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I cannot escape the banging. The clamoring. The sounds of nails driving into the wood. And I remember the time, 33 years, from my creche with the baby in the manger. Until the cross. And I wonder if the people building this home, know the cost. They do. Monetarily. But every day the nails are hammered. Hundreds. And I hear nearly every one. The work. The patience. The hours. The noise. The sacrifice. Why do they need a home so grand. It looms. And is large. Maybe they, like me, have memories to house. To store. And the books. With no where to go.

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I go back to my unpacking, my music, turning up my favorite carols and hymns. They help buffer the hammers and nails. And I excavate. And unpack. And long, really hunger for Christmas. And pray that the old cravings for more subside. Pray that simplicity will invade my living space. And hope that this weary world will prepare Him room, as Heaven and nature sing.

And I trust with all that I am and all that I have, that Love will come down at Christmas.
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Joining Beth at just be beth dot com for Unforced Rythms

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From Roots To Fruit

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From Root To Fruit

I do not recall your Genesis
Your deeply rooted symbolism
In this family
No, only that you matter, greatly

Great big
From stem to stern
Every piece of you
From purple bursts of bulbous fruit
To elephant ears in forest green
To your strength
Dug deep
Held tight
An anchor
Buried well below the nutrient-rich surface soil
Your roots
Arms, limbs long and strong and lean
Bent, contorted
We demand you bend and serve

Oh how you nourish us
We wait on you
Ever hungry for what you give
Season in and season out
Counting on you to bear more
Fruit, sea of reds and pinks
Skin of royal plum
You erupt with life-giving
Sweetness, dripping, seeded honey
Tethered between you and us

We long for you to ripen
Faster, faster
Impatience will not
Spur you on

I do not recall your Genesis
Perhaps because I was too young
A child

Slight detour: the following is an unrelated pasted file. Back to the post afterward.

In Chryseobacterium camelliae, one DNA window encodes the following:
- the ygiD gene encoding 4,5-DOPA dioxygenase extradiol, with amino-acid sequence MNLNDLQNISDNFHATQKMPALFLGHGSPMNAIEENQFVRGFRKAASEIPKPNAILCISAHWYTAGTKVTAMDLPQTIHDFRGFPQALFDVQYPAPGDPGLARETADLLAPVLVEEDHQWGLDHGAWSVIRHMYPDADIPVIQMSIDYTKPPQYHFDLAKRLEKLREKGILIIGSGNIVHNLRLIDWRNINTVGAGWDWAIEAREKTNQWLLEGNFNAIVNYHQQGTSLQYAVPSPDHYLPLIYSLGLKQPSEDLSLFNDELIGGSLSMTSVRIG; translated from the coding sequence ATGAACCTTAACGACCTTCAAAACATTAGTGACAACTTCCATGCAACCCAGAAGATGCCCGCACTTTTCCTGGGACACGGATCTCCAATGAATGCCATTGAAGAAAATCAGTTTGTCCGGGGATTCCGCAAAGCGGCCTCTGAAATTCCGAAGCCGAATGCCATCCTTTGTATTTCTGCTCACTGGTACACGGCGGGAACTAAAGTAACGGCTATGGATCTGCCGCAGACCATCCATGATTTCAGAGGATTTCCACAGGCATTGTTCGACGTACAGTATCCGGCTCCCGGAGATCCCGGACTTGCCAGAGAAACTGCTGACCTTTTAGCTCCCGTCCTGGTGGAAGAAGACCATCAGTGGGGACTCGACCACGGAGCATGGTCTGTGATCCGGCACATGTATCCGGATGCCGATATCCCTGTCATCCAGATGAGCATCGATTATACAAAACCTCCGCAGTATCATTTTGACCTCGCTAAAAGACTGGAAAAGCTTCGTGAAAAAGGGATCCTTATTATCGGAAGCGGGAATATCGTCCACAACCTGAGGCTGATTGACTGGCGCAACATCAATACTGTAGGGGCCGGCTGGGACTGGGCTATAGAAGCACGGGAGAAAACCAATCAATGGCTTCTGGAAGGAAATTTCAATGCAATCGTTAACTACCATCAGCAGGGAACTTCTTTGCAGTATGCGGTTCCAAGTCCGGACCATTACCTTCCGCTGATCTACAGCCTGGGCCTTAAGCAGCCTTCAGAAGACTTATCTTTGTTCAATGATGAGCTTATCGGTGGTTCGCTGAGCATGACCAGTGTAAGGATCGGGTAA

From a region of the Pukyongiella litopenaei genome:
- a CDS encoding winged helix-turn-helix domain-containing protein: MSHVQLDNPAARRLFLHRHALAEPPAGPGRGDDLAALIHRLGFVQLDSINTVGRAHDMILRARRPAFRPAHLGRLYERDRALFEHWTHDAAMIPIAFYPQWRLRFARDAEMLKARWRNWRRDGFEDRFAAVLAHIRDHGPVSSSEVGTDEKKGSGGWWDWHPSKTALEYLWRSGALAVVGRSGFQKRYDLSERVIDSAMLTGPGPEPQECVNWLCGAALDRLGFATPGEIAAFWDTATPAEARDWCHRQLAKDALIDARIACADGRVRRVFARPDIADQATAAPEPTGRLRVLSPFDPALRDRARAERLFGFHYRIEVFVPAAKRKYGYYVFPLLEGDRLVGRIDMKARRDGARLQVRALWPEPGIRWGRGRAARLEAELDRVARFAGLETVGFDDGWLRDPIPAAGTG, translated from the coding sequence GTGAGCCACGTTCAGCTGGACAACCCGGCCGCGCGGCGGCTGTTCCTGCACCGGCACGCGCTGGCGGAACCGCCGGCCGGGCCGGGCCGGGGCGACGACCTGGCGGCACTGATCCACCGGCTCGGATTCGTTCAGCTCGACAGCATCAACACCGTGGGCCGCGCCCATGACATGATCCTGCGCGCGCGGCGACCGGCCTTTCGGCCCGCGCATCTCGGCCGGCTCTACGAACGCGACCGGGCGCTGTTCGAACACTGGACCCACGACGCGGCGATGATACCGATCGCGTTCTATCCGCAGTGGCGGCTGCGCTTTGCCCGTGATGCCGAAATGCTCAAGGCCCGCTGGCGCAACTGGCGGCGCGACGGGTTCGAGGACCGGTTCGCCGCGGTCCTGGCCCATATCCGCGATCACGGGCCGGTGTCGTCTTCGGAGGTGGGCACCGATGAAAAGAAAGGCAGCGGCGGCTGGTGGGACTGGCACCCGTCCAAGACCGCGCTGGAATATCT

And you were there
Before my birth
In the beginning

Dreaming of how you would provide
Different, for each one of us

Releasing ripened fruit
Born while hiding

Behind those elephant ears
Big enough to cover the sins of man

We shall never forget
What you mean

A family deeply in love, are we
With you, we adore you

Beautiful Fig Tree

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Joining Laura Boggess for #playdateswithGod

This poem is written for and dedicated to my father on the ocassion of his 77th Birthday. Happy Birthday Daddy.
Thank you for always encouraging me and my poetry.

The Days The Milkman Came

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Pieces of me come from 1959. They would have to. I picked up the times in which I was born. Birthed and set to grow in soil of the South yet for a time, wandering under the wing of my parents. From Boston to the middle of the US. I have memories of the milk truck, as I walk my dogs around this village. At dusk. Dusty memories appear. I see only the blurry face of him, the milkman, we did not know his name. We, the children, but it came. Mana, all we’d need. These were the days of boundaries of want. It was all right there. There were sweaty glasses of iced tea and warm milk. And clearing one’s plate. And stories of children in Africa in want. And books on the bed after school, shiny and new. And sugar on grapefruit and grapefruit spoons. These were the days of walking to school.